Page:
Has anyone been in a similar rut and has gotten out of it?
Should I just move and take any job to be close to grandma, even if it means my career will get stuck for even longer, possibly forever?
posted by LoonyLovegood to Work & Money (5 answers total) 1 user marked this as a favorite
 
I don't have a full answer for you, but in case it helps you to have someone interrupt a couple of your assumptions -

his field pays better than mine, so it doesn't make sense to move for anything other than my dream job

This obviously depends on your exact financial circumstances, it might be that you literally can't afford to live off anything other than his salary or your dream job, but if you have any leeway, I'd suggest money's not the top priority here - if you have a compelling, time-bound reason for wanting to be back home (which you do), and it's making you really unhappy (which it is), then I'd suggest it makes perfect sense to move for something other than your dream job, even if it's not the optimum financial decision.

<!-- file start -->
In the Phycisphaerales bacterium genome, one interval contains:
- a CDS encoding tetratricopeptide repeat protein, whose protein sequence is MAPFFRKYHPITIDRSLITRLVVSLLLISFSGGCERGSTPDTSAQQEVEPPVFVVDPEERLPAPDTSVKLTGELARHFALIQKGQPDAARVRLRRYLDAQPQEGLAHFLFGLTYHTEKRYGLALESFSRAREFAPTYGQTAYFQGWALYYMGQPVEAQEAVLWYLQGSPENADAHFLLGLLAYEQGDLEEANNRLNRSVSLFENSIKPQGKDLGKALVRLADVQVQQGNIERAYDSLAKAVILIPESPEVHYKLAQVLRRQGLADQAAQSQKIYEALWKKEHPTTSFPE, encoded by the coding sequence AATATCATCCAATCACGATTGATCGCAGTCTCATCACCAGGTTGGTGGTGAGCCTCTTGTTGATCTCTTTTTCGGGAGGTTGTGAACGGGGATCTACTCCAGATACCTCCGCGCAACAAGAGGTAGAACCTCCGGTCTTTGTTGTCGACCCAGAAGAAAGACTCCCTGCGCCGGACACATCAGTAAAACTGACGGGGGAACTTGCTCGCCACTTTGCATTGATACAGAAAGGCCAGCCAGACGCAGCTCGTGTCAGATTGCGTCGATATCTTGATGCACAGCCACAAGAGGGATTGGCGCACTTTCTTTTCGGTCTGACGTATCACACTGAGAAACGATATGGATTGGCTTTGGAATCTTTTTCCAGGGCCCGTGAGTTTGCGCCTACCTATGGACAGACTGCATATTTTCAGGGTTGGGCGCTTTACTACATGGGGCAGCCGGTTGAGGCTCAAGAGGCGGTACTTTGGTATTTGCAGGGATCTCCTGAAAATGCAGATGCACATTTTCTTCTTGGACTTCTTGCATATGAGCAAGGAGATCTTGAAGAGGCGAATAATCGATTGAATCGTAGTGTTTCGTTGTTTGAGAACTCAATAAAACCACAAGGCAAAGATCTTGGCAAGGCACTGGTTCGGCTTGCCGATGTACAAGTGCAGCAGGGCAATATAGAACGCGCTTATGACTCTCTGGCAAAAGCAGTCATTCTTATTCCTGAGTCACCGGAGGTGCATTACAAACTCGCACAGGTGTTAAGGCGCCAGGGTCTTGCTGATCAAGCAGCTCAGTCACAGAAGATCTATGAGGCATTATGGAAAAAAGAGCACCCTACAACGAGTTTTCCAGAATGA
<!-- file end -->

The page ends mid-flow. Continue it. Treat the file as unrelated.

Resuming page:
even if it means my career will get stuck for even longer, possibly forever?

It's always impossible to imagine yourself getting out of a career rut when you're in it, but it's pretty rare for a career to get stuck forever. These days people even start again from scratch several times through their life, so pressing pause and play a few times over the years isn't the end of the world.

Random thought - is teaching German as a second language an option back home, working with migrants etc.? Or teaching Japanese? I'm sure you'll have considered those but they just leapt out at me as the most obvious options for something more rewarding than admin work might be.